On Sepulveda, in Sherman Oaks, just north of the Galleria, land has been cleared for the future improvements to the 405/101 interchange. This is the plan to alleviate the horrendous bottleneck of traffic that makes commuting so torturous on the San Diego Freeway.
But passing by this open space I had a different thought, about how the Valley might have looked in 1945, when orange and walnut groves were destroyed to make room for houses. This field, I thought, would look mighty fine planted with hundreds of orange trees.
There was once a balance to life in California, between urban and rural, agriculture and urban density, that has been lost. The outskirts of the city do not exist anymore. We live in a bowl of sprawl that extends from the Pacific Ocean to Palm Springs and beyond.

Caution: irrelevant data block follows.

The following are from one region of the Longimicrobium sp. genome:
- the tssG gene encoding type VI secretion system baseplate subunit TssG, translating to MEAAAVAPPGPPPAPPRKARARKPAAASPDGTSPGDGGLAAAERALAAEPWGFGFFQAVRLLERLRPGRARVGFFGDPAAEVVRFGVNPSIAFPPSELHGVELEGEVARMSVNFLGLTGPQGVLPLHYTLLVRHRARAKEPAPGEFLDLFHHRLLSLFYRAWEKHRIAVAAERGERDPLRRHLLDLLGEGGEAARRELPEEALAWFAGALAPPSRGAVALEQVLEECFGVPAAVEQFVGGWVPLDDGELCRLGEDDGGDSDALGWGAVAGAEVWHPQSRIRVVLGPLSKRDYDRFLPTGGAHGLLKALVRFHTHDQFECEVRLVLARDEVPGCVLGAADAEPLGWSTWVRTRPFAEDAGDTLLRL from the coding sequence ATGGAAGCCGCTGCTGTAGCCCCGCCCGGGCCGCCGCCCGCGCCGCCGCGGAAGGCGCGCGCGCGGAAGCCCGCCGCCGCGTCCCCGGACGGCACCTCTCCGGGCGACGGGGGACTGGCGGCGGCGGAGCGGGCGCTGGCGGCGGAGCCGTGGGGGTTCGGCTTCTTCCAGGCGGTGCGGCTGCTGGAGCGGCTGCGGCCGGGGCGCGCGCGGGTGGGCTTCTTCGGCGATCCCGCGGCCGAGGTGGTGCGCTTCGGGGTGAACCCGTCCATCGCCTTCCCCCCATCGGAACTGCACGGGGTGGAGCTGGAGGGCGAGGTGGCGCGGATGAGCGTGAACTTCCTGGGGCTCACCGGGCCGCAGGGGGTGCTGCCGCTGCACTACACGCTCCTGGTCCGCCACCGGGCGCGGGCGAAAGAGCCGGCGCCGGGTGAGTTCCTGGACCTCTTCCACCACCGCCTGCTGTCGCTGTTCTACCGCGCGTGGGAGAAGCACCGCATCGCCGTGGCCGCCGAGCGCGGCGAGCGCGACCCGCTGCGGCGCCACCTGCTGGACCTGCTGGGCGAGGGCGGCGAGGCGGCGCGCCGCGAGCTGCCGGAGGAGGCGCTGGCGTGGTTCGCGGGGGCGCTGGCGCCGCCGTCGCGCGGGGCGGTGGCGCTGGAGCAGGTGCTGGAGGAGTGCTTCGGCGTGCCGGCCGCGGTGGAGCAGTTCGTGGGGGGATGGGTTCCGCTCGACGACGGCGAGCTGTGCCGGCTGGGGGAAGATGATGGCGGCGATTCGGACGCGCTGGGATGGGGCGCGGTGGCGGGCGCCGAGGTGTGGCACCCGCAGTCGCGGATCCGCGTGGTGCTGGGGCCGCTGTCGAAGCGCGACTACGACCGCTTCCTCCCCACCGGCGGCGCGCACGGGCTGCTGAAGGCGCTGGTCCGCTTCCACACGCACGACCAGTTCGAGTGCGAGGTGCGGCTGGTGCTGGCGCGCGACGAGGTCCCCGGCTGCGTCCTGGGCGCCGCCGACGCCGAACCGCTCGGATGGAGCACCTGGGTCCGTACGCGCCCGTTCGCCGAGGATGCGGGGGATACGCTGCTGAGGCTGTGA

Why not develop housing that utilizes and incorporates some agriculture in the design? Perhaps there is some tonic from the orange blossoms that might soothe the angry idiocy roaming the streets of Los Angeles? Van Nuys with lemon or walnut trees along VanOwen! Demolish the asphalt on Sherman Way, and create garden apartments around real edible gardens!
At CSUN, in Northridge, the campus wisely and with some historical knowledge, kept acres of old orange trees. The buildings and parking lots are there, but so is that little sliver of life, of citrus and sunshine, that makes California California.